Tuesday, May 1, 2012

Guest Post: Fun at Punchestown

--Kelsey Riley

This past weekend I had the pleasure of attending the races at Punchestown, the premier national hunt (jumps) race meet in Ireland. Despite the ominous threat of rain that had persisted in the Emerald Isle all week, I eagerly pulled on my boots and coat and headed out to the water logged course. I was eager to take in my first live jumps meeting, and I was far from disappointed.

Before delving into the story of the Punchestown meet, it is important to note the prominence of national hunt racing in Ireland. While jumps racing in America is a rare commodity and takes a notable backseat to the flat, the opposite is true in Ireland, at least as far as race goers are concerned. In 2011, almost double the amount of people attended a national hunt meet than a flat racing meet. The number of people in attendance at Ireland’s biggest flat racing festivals exceeded regular national hunt meeting crowds by just 2 per cent.

Busy bookies at Punchestown
Prior to attending Punchestown, I struggled to understand this trend. My experience as a spectator of national hunt was limited to the Grand National, and based on that meeting, I was far from impressed: I battled to find enjoyment in watching horses fall over almost every fence, and two breakdowns in one race was too many. I couldn’t understand why these people enjoyed this sector of racing so much. Perhaps it was just an Irish thing.

I headed to Punchestown with the hope of being convinced otherwise, and happily I was. I quickly came to understand why this fixture is so popular over here: with races over two and three miles, spectators have much longer to enjoy the race than they typically do on the flat. Throw in a few obstacles (jumps, ditches, and hills), and the action gets a little more exciting. As one of my Irish colleagues pointed out, national hunt racing has a lot to offer bettors as well. In such long races with so many different dynamics, if a horse has a bad start or is affected in some way, there is great opportunity to turn his fortunes around. If the same thing were to happen in a five furlong sprint on the dirt, it would probably be a different story.

Racing past the stands
The constitution of the national hunt horse predisposes it to drawing a loyal fan base. These horses typically don’t start racing until their later years (there was a ‘juvenile’ race on the card for four-year-olds), which, depending on your opinion, may or may not contribute to longevity and soundness. The average age of the horses on this particular card was about 9 years, and one was 15. And while one may think racing 3-plus miles over jumps may be taxing on these horses, the winners of the first two races on the card were making their second starts at the Punchestown carnival (which is only five days long).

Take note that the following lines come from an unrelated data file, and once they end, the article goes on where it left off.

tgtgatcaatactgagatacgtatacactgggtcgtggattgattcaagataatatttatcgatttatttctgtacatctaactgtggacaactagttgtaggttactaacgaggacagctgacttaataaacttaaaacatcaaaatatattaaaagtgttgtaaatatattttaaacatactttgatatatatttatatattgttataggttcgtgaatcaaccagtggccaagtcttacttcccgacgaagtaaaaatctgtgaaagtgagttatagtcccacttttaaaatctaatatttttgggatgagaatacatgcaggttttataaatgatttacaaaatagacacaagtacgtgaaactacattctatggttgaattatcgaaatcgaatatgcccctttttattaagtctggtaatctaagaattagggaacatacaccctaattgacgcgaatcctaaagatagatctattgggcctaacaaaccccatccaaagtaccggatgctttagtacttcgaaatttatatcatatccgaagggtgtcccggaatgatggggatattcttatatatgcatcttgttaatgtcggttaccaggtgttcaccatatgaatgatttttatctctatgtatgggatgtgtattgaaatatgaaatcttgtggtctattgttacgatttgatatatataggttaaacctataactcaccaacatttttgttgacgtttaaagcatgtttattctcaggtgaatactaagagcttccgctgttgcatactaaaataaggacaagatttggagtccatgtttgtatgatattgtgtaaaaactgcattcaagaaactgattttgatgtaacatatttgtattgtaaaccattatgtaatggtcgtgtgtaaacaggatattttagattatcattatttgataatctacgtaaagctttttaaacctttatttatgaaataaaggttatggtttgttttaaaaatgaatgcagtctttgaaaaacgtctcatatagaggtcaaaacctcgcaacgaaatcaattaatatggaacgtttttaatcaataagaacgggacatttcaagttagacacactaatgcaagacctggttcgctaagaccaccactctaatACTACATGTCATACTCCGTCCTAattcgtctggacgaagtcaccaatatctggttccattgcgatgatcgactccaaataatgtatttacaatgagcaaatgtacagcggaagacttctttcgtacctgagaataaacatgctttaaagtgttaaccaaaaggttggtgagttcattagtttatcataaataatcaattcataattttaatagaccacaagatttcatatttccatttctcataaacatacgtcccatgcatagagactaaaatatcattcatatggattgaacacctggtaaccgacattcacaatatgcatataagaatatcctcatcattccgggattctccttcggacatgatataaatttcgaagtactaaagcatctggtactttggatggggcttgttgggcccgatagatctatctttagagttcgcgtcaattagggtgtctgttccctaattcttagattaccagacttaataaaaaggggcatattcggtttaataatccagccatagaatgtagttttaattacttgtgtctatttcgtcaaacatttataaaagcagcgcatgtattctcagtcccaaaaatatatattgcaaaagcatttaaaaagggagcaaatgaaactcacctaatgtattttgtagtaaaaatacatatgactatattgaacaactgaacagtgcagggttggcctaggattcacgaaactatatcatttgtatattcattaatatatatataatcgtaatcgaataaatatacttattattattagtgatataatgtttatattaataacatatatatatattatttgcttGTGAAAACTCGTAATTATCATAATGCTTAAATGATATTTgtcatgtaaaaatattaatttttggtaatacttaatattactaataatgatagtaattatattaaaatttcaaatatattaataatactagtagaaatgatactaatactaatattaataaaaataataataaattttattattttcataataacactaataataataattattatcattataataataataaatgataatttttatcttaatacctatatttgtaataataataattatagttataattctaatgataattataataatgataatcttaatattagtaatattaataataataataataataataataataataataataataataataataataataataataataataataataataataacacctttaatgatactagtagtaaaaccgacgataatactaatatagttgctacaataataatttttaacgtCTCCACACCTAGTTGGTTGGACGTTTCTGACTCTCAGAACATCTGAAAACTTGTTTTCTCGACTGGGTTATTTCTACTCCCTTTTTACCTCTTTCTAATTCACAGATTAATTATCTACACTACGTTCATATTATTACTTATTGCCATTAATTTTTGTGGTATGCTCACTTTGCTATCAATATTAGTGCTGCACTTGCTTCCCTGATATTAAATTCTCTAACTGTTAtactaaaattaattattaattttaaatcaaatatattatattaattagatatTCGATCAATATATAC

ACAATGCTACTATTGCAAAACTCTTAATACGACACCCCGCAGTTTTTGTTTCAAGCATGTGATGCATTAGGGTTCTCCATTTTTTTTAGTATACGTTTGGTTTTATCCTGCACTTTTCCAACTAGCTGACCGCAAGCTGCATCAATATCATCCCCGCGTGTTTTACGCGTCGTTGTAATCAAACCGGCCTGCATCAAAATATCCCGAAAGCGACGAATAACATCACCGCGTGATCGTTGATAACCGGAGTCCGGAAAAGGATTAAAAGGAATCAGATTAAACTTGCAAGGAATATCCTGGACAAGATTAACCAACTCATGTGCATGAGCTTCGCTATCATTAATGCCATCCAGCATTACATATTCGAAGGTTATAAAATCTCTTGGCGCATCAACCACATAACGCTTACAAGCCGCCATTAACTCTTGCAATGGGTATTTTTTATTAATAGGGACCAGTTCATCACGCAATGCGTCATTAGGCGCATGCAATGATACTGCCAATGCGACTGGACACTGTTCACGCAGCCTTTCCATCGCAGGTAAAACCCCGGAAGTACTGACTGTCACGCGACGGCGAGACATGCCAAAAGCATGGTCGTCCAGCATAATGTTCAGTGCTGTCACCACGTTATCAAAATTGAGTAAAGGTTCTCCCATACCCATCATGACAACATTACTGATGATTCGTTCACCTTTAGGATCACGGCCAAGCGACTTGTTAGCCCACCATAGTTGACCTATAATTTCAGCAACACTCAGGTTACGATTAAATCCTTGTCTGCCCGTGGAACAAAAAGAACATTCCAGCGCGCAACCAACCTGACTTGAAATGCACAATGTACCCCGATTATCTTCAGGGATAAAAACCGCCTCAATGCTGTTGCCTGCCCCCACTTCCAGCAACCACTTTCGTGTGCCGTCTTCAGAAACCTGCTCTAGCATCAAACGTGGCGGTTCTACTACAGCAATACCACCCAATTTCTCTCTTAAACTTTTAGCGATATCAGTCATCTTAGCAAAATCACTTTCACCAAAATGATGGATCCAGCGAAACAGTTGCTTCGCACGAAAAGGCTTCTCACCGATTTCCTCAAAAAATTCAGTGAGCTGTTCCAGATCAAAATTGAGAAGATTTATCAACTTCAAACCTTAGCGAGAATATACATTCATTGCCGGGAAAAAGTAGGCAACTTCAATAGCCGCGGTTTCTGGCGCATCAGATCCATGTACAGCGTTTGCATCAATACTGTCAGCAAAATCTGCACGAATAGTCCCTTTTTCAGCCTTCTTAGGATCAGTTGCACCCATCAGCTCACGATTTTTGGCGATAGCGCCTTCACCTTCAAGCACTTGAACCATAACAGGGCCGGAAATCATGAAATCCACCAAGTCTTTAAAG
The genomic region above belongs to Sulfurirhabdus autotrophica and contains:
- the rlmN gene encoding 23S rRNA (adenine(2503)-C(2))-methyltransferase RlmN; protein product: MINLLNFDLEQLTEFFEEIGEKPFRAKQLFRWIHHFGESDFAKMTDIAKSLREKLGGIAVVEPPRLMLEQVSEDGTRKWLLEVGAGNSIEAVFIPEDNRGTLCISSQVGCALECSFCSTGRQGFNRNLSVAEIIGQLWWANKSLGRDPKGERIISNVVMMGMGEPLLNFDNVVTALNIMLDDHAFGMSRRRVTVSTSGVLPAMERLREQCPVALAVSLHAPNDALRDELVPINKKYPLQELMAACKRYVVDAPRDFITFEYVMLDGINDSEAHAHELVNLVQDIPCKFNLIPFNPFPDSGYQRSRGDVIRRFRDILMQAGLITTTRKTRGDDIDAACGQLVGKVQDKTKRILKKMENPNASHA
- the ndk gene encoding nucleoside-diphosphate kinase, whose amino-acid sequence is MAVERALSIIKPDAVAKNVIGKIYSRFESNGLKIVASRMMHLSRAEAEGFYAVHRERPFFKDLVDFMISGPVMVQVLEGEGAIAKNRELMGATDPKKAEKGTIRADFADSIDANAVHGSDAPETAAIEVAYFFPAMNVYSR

Over the final fence
While some national hunt horses are former flat racers, there is a thoroughbred breeding sector in Ireland devoted to producing jumps horses. Typically, stallions that didn’t earn their keep siring flat horses are reverted to the national hunt ranks. Nonetheless, the G1 AES Champion Hurdle for four-year-olds boasted the progeny of such distinguished stallions as Dalakhani, Montjeu, King’s Best, High Chaparral, and Hurricane Run. The winner, Hisaabaat, was a gelded son of arguably the world’s current hottest sire, Dubawi. Hisaabaat had cost 140,000 Euros as a yearling in Ireland. After recording a win and two placings from six starts on the flat, trainer Dermot Weld reverted his charge to the national hunt realms. After unseating his rider in his first jumps try in December, Hisaabaat has hardly missed a beat, finishing first or second in all six starts since. I guess it goes to show, as in all forms of racing, that anything can happen.

To make a long story short, I quite enjoyed my day out at Punchestown. It also helped that only one horse fell, and it was unscathed. After experiencing some doubts about this sector of the sport, I was quickly converted into a fan.  

    A taste of Punchestown action

-- Kelsey Riley is a second year trainee on the Darley Flying Start program. She will join the TDN staff in July.

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